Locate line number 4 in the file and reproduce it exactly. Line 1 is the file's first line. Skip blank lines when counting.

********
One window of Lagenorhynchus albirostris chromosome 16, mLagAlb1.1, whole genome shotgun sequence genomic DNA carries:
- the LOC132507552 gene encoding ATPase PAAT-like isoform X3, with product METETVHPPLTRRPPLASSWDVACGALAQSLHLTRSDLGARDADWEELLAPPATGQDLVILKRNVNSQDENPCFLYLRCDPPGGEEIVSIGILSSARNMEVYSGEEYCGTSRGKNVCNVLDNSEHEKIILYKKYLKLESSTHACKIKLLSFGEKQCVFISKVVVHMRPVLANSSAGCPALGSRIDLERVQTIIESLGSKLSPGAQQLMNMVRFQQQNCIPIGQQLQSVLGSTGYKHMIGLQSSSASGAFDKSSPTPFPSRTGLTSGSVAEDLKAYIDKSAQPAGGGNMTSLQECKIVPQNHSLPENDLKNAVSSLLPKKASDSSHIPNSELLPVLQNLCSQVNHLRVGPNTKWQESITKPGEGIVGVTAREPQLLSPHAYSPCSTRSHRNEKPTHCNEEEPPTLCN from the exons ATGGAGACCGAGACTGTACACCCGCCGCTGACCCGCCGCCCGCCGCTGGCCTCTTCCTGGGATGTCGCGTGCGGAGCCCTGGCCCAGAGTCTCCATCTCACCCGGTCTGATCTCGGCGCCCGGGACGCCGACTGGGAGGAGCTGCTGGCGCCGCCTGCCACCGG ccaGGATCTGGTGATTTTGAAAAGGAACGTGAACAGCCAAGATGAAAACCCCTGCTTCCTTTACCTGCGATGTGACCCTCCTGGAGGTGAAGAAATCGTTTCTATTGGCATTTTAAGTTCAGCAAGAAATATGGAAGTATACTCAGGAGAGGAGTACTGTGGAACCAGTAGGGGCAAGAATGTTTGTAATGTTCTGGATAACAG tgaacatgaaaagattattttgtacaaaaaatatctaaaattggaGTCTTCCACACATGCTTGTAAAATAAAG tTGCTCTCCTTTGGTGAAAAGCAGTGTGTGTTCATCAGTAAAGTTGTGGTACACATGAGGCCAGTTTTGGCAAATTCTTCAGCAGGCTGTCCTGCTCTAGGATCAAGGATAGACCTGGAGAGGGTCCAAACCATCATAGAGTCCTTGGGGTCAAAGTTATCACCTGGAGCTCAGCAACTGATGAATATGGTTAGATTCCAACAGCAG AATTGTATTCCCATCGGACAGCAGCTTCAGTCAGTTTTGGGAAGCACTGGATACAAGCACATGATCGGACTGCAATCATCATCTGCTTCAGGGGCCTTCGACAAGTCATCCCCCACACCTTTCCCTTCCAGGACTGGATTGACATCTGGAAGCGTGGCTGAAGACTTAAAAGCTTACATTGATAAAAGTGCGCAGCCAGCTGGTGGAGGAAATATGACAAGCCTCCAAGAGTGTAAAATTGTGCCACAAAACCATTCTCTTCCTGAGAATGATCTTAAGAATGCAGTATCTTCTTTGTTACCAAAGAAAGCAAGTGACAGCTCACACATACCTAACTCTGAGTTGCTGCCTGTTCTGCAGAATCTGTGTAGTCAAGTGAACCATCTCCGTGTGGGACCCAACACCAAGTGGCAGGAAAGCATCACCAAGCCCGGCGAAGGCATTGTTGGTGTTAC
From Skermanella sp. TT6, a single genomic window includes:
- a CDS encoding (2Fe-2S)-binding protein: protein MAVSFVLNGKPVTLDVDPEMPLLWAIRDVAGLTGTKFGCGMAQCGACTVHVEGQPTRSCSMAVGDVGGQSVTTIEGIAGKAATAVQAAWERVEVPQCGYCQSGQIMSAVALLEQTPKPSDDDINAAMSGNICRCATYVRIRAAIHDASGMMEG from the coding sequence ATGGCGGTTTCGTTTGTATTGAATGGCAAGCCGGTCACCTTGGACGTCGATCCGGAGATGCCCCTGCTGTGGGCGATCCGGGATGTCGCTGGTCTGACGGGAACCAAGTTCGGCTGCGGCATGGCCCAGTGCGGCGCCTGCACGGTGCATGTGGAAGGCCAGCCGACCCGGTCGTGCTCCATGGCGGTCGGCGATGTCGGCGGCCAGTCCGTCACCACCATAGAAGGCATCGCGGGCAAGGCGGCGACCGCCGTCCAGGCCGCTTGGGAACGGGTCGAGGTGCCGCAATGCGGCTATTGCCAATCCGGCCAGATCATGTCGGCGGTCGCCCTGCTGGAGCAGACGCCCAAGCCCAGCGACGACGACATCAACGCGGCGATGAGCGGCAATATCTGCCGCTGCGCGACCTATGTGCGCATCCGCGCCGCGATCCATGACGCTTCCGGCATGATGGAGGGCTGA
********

- a CDS encoding (2Fe-2S)-binding protein: protein MAVSFVLNGKPVTLDVDPEMPLLWAIRDVAGLTGTKFGCGMAQCGACTVHVEGQPTRSCSMAVGDVGGQSVTTIEGIAGKAATAVQAAWERVEVPQCGYCQSGQIMSAVALLEQTPKPSDDDINAAMSGNICRCATYVRIRAAIHDASGMMEG from the coding sequence ATGGCGGTTTCGTTTGTATTGAATGGCAAGCCGGTCACCTTGGACGTCGATCCGGAGATGCCCCTGCTGTGGGCGATCCGGGATGTCGCTGGTCTGACGGGAACCAAGTTCGGCTGCGGCATGGCCCAGTGCGGCGCCTGCACGGTGCATGTGGAAGGCCAGCCGACCCGGTCGTGCTCCATGGCGGTCGGCGATGTCGGCGGCCAGTCCGTCACCACCATAGAAGGCATCGCGGGCAAGGCGGCGACCGCCGTCCAGGCCGCTTGGGAACGGGTCGAGGTGCCGCAATGCGGCTATTGCCAATCCGGCCAGATCATGTCGGCGGTCGCCCTGCTGGAGCAGACGCCCAAGCCCAGCGACGACGACATCAACGCGGCGATGAGCGGCAATATCTGCCGCTGCGCGACCTATGTGCGCATCCGCGCCGCGATCCATGACGCTTCCGGCATGATGGAGGGCTGA